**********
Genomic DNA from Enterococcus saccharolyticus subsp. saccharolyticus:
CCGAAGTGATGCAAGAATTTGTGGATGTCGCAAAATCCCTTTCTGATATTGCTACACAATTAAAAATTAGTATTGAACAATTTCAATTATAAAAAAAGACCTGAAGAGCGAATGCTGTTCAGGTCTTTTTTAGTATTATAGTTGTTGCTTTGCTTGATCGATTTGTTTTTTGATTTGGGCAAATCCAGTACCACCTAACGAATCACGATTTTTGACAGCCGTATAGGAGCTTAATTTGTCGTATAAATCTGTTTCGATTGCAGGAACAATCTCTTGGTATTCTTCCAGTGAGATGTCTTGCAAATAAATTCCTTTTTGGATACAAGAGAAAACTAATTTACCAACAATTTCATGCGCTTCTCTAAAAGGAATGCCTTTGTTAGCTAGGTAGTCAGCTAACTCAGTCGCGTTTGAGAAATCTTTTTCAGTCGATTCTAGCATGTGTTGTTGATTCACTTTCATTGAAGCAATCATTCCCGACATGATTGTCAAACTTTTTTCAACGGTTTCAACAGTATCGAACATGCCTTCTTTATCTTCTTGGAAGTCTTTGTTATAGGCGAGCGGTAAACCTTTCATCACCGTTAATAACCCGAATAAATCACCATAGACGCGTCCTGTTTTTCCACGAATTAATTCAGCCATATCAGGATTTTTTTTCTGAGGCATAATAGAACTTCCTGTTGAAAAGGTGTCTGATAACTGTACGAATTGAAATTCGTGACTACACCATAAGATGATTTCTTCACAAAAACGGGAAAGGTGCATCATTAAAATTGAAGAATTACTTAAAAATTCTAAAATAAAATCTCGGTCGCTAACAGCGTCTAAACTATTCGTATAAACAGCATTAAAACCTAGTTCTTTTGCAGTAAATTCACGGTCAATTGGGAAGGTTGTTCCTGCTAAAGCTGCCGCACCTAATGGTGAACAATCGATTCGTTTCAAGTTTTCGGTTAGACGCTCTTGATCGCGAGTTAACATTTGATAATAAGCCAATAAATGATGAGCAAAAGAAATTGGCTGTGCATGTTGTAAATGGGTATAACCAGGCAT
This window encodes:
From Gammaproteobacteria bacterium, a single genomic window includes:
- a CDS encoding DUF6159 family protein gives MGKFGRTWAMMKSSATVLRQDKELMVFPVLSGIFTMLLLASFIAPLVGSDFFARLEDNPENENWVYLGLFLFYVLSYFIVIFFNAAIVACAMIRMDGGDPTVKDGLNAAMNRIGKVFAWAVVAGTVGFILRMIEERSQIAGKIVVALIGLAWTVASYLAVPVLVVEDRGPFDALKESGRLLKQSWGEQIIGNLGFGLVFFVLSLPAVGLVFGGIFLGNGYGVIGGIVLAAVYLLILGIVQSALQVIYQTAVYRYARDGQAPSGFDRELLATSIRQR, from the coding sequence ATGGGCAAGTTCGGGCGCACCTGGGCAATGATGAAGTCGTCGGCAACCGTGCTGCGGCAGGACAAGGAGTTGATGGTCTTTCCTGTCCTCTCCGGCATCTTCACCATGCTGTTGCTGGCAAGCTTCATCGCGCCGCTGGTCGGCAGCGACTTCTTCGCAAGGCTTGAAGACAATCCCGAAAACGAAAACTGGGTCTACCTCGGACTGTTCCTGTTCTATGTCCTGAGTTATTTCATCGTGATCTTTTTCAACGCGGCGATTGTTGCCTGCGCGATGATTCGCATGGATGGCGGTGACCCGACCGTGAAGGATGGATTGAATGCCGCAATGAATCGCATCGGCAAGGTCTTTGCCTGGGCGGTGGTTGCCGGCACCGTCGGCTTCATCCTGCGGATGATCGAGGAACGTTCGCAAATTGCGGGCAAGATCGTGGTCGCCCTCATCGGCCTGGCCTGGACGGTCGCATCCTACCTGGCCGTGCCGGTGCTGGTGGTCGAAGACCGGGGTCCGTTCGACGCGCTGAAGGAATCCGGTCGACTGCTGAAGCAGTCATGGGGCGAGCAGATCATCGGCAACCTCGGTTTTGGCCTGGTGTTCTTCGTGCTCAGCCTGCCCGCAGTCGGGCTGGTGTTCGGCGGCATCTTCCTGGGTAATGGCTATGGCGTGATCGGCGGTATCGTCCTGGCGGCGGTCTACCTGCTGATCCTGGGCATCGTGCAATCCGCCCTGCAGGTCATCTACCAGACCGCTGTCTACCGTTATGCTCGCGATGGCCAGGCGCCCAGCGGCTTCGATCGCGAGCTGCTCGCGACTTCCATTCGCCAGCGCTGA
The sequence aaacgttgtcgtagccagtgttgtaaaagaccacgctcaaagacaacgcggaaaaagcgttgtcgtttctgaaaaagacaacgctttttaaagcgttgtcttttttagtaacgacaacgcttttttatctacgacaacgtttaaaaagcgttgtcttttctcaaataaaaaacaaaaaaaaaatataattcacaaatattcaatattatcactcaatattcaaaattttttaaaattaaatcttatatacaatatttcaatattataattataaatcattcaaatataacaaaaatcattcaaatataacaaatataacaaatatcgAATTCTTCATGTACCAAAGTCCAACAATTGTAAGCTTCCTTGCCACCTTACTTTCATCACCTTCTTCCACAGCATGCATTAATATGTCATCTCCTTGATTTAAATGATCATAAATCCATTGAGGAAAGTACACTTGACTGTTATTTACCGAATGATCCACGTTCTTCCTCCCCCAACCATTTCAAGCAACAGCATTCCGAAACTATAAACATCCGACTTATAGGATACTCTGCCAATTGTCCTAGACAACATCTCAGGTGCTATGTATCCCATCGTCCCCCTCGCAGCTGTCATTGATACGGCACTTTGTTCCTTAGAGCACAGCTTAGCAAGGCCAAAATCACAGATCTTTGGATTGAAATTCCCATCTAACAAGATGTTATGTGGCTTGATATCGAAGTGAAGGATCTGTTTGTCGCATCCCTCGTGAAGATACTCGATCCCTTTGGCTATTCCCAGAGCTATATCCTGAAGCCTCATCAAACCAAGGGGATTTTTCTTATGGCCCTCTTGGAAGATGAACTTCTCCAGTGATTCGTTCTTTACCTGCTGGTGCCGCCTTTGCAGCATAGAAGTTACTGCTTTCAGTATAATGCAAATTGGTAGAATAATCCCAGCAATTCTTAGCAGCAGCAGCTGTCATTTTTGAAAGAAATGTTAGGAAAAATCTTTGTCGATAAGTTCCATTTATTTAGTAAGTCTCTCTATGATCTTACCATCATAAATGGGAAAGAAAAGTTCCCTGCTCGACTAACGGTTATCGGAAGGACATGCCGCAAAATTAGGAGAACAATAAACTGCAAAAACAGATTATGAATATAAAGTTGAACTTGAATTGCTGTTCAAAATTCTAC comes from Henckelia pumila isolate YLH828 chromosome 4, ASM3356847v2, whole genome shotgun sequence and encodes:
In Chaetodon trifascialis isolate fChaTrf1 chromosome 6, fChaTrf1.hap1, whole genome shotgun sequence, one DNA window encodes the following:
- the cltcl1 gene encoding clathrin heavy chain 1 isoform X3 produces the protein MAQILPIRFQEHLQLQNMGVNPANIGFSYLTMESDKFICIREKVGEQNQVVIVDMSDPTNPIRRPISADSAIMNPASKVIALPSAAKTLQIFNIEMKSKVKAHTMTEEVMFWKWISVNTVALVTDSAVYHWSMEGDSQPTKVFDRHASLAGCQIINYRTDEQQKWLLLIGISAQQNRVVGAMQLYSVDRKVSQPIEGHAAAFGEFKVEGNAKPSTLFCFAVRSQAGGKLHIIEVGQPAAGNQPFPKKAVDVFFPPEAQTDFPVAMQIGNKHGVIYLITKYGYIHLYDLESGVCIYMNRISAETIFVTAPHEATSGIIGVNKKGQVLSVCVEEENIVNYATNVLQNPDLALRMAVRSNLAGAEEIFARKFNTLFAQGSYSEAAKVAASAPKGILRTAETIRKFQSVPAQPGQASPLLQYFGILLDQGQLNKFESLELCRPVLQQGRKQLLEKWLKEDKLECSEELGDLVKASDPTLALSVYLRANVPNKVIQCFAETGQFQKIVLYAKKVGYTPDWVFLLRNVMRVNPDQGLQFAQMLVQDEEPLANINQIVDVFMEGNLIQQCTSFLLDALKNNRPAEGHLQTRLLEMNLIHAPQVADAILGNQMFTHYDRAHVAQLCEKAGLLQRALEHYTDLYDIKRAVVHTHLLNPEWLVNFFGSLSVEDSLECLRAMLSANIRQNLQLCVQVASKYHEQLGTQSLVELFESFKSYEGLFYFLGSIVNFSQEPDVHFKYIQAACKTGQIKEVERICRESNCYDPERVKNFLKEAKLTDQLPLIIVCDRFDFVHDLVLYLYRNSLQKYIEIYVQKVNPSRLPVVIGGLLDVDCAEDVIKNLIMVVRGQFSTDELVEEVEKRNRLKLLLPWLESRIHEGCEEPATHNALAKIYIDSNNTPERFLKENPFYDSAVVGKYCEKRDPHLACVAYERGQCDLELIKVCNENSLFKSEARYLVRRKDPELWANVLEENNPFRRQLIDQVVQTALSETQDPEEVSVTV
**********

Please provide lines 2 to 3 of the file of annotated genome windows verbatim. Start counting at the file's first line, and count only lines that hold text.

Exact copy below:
CCGAAGTGATGCAAGAATTTGTGGATGTCGCAAAATCCCTTTCTGATATTGCTACACAATTAAAAATTAGTATTGAACAATTTCAATTATAAAAAAAGACCTGAAGAGCGAATGCTGTTCAGGTCTTTTTTAGTATTATAGTTGTTGCTTTGCTTGATCGATTTGTTTTTTGATTTGGGCAAATCCAGTACCACCTAACGAATCACGATTTTTGACAGCCGTATAGGAGCTTAATTTGTCGTATAAATCTGTTTCGATTGCAGGAACAATCTCTTGGTATTCTTCCAGTGAGATGTCTTGCAAATAAATTCCTTTTTGGATACAAGAGAAAACTAATTTACCAACAATTTCATGCGCTTCTCTAAAAGGAATGCCTTTGTTAGCTAGGTAGTCAGCTAACTCAGTCGCGTTTGAGAAATCTTTTTCAGTCGATTCTAGCATGTGTTGTTGATTCACTTTCATTGAAGCAATCATTCCCGACATGATTGTCAAACTTTTTTCAACGGTTTCAACAGTATCGAACATGCCTTCTTTATCTTCTTGGAAGTCTTTGTTATAGGCGAGCGGTAAACCTTTCATCACCGTTAATAACCCGAATAAATCACCATAGACGCGTCCTGTTTTTCCACGAATTAATTCAGCCATATCAGGATTTTTTTTCTGAGGCATAATAGAACTTCCTGTTGAAAAGGTGTCTGATAACTGTACGAATTGAAATTCGTGACTACACCATAAGATGATTTCTTCACAAAAACGGGAAAGGTGCATCATTAAAATTGAAGAATTACTTAAAAATTCTAAAATAAAATCTCGGTCGCTAACAGCGTCTAAACTATTCGTATAAACAGCATTAAAACCTAGTTCTTTTGCAGTAAATTCACGGTCAATTGGGAAGGTTGTTCCTGCTAAAGCTGCCGCACCTAATGGTGAACAATCGATTCGTTTCAAGTTTTCGGTTAGACGCTCTTGATCGCGAGTTAACATTTGATAATAAGCCAATAAATGATGAGCAAAAGAAATTGGCTGTGCATGTTGTAAATGGGTATAACCAGGCAT
This window encodes: